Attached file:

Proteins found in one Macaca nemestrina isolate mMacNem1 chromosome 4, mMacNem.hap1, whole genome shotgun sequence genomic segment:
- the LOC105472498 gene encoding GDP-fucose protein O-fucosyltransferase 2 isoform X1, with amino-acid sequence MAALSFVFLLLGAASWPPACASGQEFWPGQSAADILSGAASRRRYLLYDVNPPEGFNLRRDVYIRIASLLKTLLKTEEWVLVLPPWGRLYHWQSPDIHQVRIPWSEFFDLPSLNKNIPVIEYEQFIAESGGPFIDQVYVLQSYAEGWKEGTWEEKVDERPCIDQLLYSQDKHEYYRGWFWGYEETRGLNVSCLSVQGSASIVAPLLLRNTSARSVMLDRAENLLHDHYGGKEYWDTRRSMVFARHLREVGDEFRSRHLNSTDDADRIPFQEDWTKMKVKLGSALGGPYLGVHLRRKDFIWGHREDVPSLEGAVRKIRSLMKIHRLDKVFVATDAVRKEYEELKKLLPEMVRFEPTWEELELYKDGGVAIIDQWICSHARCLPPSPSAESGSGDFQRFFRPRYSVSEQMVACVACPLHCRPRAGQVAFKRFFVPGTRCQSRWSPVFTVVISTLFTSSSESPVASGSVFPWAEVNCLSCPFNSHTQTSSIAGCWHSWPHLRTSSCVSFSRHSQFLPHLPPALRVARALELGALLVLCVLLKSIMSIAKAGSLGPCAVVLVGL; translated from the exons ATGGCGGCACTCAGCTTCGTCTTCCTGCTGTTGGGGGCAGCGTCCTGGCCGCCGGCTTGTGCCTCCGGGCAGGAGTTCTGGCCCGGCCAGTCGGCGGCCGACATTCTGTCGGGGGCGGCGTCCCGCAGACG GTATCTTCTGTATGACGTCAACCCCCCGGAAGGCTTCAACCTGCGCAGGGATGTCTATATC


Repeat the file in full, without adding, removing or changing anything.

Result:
Proteins found in one Macaca nemestrina isolate mMacNem1 chromosome 4, mMacNem.hap1, whole genome shotgun sequence genomic segment:
- the LOC105472498 gene encoding GDP-fucose protein O-fucosyltransferase 2 isoform X1, with amino-acid sequence MAALSFVFLLLGAASWPPACASGQEFWPGQSAADILSGAASRRRYLLYDVNPPEGFNLRRDVYIRIASLLKTLLKTEEWVLVLPPWGRLYHWQSPDIHQVRIPWSEFFDLPSLNKNIPVIEYEQFIAESGGPFIDQVYVLQSYAEGWKEGTWEEKVDERPCIDQLLYSQDKHEYYRGWFWGYEETRGLNVSCLSVQGSASIVAPLLLRNTSARSVMLDRAENLLHDHYGGKEYWDTRRSMVFARHLREVGDEFRSRHLNSTDDADRIPFQEDWTKMKVKLGSALGGPYLGVHLRRKDFIWGHREDVPSLEGAVRKIRSLMKIHRLDKVFVATDAVRKEYEELKKLLPEMVRFEPTWEELELYKDGGVAIIDQWICSHARCLPPSPSAESGSGDFQRFFRPRYSVSEQMVACVACPLHCRPRAGQVAFKRFFVPGTRCQSRWSPVFTVVISTLFTSSSESPVASGSVFPWAEVNCLSCPFNSHTQTSSIAGCWHSWPHLRTSSCVSFSRHSQFLPHLPPALRVARALELGALLVLCVLLKSIMSIAKAGSLGPCAVVLVGL; translated from the exons ATGGCGGCACTCAGCTTCGTCTTCCTGCTGTTGGGGGCAGCGTCCTGGCCGCCGGCTTGTGCCTCCGGGCAGGAGTTCTGGCCCGGCCAGTCGGCGGCCGACATTCTGTCGGGGGCGGCGTCCCGCAGACG GTATCTTCTGTATGACGTCAACCCCCCGGAAGGCTTCAACCTGCGCAGGGATGTCTATATC